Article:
Environment

Promising sugar-based natural herbicide targets same pathway as glyphosate

The newly discovered natural molecule could be as effective as Roundup but potentially safe and non-toxic to humans and animals
The newly discovered natural molecule could be as effective as Roundup but potentially safe and non-toxic to humans and animals
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The newly discovered natural molecule could be as effective as Roundup but potentially safe and non-toxic to humans and animals
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The newly discovered natural molecule could be as effective as Roundup but potentially safe and non-toxic to humans and animals

A team of scientists from Germany's University of Tübingen has discovered a novel and unusual sugar molecule that is harmless to animals and humans but can effectively disrupt the growth of various plants and microorganisms. The researchers propose the new molecule as a possible natural herbicide with the same efficacy as the increasingly controversial glyphosate, commonly known as Roundup.

The impressive new research began with the identification of a new sugar molecule that was isolated from a freshwater cyanobacteria called Synechococcus elongatus. The researchers knew this particular organism could significantly inhibit the growth of other similar bacterial strains, however, exactly how it did this was unknown.

Eventually, the research team homed in on a previously undiscovered, and unusual, sugar molecule they referred to as an antimetabolite, due to the molecule's novel ability to disrupt metabolic processes. The molecule is called 7-deoxy-sedoheptulose (7dSh) and after developing a new process to synthesize the compound, its mechanism of action was extensively studied.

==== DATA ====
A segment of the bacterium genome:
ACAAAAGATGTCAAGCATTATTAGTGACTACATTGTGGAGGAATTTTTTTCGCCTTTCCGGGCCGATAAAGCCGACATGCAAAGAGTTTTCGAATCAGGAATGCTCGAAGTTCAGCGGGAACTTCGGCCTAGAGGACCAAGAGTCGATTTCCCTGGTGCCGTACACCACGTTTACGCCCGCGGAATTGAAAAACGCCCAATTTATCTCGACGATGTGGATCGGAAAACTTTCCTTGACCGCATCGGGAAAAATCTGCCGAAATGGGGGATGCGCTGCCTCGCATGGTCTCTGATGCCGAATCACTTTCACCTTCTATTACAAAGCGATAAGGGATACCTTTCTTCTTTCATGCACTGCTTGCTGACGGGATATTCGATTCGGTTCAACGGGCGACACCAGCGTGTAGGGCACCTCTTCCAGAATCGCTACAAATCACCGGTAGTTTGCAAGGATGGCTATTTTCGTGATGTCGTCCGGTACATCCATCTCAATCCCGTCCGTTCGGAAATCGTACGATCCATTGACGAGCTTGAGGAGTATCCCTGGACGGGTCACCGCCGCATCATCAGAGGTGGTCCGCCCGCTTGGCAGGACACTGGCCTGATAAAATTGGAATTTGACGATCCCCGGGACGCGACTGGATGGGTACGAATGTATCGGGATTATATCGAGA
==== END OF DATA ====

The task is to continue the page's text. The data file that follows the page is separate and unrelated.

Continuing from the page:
It was discovered that 7dSh exerts its inhibitory actions by blocking an enzyme that plays a role in the shikimate pathway. This pathway is a metabolic route fundamental to the growth of many plants, bacteria and fungi, but it is not found in humans or animals. This means a targeted disruption of the shikimate pathway is ideal for herbicides used to manage weeds in farming.

Glyphosate (aka Roundup), one of the world's most widely used commercial herbicides, exerts its renowned weed-killing actions by targeting this same shikimate pathway. In recent years, however, concerns have been growing surrounding the human safety of glyphosate, and many countries are beginning to regulate the infamous chemical's use.

"In contrast to glyphosate, the newly discovered deoxy sugar is an entirely natural product," says Klaus Brilisauer, one of the researchers on the project. "We believed it to have good degradability and low ecotoxicity. We see an excellent opportunity here to use it as a natural herbicide."

Needless to say, there is much more work yet to be done before 7dSh could be commercially deployed as a natural herbicide. While early indications suggest the compound is an effective herbicide, and also non-toxic to human cells, broader studies are needed for verification. The signs are promising though, with the compound offering not just potential as a natural herbicide but also demonstrating antibacterial and antifungal properties, suggesting human medical potential as well.

The research was published in the journal Nature Communications.

Source: University of Tübingen

8 comments
Tinnal
"Harmless to animals and humans"? That what glyphosate proponents falsely claimed. If this new herbicide does result in targeted disruption of the shikimate pathway it, like glyphosate, will certainly reduce populations of beneficial bacteria in animal and human gut microbiome (and will likely allow overgrowth of pathogenic bacteria and fungi).
Signguy